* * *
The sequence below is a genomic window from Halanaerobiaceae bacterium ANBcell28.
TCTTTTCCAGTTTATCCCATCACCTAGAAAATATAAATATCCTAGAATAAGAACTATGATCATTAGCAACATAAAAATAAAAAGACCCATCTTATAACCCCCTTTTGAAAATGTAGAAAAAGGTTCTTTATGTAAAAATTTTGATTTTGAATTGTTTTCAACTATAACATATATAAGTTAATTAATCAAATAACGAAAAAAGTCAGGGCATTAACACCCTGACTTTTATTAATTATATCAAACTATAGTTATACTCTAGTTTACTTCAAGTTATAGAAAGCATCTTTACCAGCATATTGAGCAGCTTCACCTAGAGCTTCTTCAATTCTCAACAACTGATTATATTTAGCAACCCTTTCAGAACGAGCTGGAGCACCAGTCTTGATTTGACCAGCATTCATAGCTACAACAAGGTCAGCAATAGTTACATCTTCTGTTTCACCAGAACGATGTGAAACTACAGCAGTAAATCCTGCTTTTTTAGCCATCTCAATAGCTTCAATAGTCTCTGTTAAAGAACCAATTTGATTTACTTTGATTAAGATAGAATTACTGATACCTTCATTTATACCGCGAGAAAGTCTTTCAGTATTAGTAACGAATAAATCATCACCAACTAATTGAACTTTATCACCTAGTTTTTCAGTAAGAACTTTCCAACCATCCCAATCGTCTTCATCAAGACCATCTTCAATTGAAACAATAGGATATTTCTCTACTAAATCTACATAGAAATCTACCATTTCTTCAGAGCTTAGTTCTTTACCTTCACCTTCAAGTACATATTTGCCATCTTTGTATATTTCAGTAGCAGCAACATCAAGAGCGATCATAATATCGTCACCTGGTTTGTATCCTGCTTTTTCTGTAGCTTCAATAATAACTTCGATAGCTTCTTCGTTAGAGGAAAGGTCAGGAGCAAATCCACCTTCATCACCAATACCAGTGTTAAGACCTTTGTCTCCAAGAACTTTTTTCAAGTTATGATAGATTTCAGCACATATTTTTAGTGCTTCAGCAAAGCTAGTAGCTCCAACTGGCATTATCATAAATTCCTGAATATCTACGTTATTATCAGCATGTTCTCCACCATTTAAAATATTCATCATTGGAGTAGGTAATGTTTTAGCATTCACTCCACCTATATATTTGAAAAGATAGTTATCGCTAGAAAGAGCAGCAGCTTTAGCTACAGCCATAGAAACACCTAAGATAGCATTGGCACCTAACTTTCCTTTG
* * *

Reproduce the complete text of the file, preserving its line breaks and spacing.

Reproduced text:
The sequence below is a genomic window from Halanaerobiaceae bacterium ANBcell28.
TCTTTTCCAGTTTATCCCATCACCTAGAAAATATAAATATCCTAGAATAAGAACTATGATCATTAGCAACATAAAAATAAAAAGACCCATCTTATAACCCCCTTTTGAAAATGTAGAAAAAGGTTCTTTATGTAAAAATTTTGATTTTGAATTGTTTTCAACTATAACATATATAAGTTAATTAATCAAATAACGAAAAAAGTCAGGGCATTAACACCCTGACTTTTATTAATTATATCAAACTATAGTTATACTCTAGTTTACTTCAAGTTATAGAAAGCATCTTTACCAGCATATTGAGCAGCTTCACCTAGAGCTTCTTCAATTCTCAACAACTGATTATATTTAGCAACCCTTTCAGAACGAGCTGGAGCACCAGTCTTGATTTGACCAGCATTCATAGCTACAACAAGGTCAGCAATAGTTACATCTTCTGTTTCACCAGAACGATGTGAAACTACAGCAGTAAATCCTGCTTTTTTAGCCATCTCAATAGCTTCAATAGTCTCTGTTAAAGAACCAATTTGATTTACTTTGATTAAGATAGAATTACTGATACCTTCATTTATACCGCGAGAAAGTCTTTCAGTATTAGTAACGAATAAATCATCACCAACTAATTGAACTTTATCACCTAGTTTTTCAGTAAGAACTTTCCAACCATCCCAATCGTCTTCATCAAGACCATCTTCAATTGAAACAATAGGATATTTCTCTACTAAATCTACATAGAAATCTACCATTTCTTCAGAGCTTAGTTCTTTACCTTCACCTTCAAGTACATATTTGCCATCTTTGTATATTTCAGTAGCAGCAACATCAAGAGCGATCATAATATCGTCACCTGGTTTGTATCCTGCTTTTTCTGTAGCTTCAATAATAACTTCGATAGCTTCTTCGTTAGAGGAAAGGTCAGGAGCAAATCCACCTTCATCACCAATACCAGTGTTAAGACCTTTGTCTCCAAGAACTTTTTTCAAGTTATGATAGATTTCAGCACATATTTTTAGTGCTTCAGCAAAGCTAGTAGCTCCAACTGGCATTATCATAAATTCCTGAATATCTACGTTATTATCAGCATGTTCTCCACCATTTAAAATATTCATCATTGGAGTAGGTAATGTTTTAGCATTCACTCCACCTATATATTTGAAAAGATAGTTATCGCTAGAAAGAGCAGCAGCTTTAGCTACAGCCATAGAAACACCTAAGATAGCATTGGCACCTAACTTTCCTTTG